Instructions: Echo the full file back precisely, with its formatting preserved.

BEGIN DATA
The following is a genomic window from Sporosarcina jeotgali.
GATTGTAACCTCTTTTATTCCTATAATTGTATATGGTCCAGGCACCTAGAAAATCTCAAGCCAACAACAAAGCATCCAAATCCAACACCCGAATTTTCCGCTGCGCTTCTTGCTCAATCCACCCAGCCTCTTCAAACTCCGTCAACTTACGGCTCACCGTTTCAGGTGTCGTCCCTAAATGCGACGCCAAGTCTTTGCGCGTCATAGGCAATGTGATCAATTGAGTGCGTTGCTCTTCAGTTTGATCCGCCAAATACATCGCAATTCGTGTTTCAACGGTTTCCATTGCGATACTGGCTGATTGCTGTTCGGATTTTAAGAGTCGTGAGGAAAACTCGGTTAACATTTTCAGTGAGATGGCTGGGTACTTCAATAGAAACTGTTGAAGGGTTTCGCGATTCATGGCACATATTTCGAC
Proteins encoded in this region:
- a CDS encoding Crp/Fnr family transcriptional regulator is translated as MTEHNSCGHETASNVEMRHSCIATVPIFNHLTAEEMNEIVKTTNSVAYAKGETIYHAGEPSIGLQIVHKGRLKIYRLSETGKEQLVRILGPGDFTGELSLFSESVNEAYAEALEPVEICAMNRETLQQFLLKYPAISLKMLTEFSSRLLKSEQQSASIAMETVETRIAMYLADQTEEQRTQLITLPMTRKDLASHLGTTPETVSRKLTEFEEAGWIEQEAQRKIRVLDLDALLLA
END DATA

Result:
The following is a genomic window from Sporosarcina jeotgali.
GATTGTAACCTCTTTTATTCCTATAATTGTATATGGTCCAGGCACCTAGAAAATCTCAAGCCAACAACAAAGCATCCAAATCCAACACCCGAATTTTCCGCTGCGCTTCTTGCTCAATCCACCCAGCCTCTTCAAACTCCGTCAACTTACGGCTCACCGTTTCAGGTGTCGTCCCTAAATGCGACGCCAAGTCTTTGCGCGTCATAGGCAATGTGATCAATTGAGTGCGTTGCTCTTCAGTTTGATCCGCCAAATACATCGCAATTCGTGTTTCAACGGTTTCCATTGCGATACTGGCTGATTGCTGTTCGGATTTTAAGAGTCGTGAGGAAAACTCGGTTAACATTTTCAGTGAGATGGCTGGGTACTTCAATAGAAACTGTTGAAGGGTTTCGCGATTCATGGCACATATTTCGAC
Proteins encoded in this region:
- a CDS encoding Crp/Fnr family transcriptional regulator is translated as MTEHNSCGHETASNVEMRHSCIATVPIFNHLTAEEMNEIVKTTNSVAYAKGETIYHAGEPSIGLQIVHKGRLKIYRLSETGKEQLVRILGPGDFTGELSLFSESVNEAYAEALEPVEICAMNRETLQQFLLKYPAISLKMLTEFSSRLLKSEQQSASIAMETVETRIAMYLADQTEEQRTQLITLPMTRKDLASHLGTTPETVSRKLTEFEEAGWIEQEAQRKIRVLDLDALLLA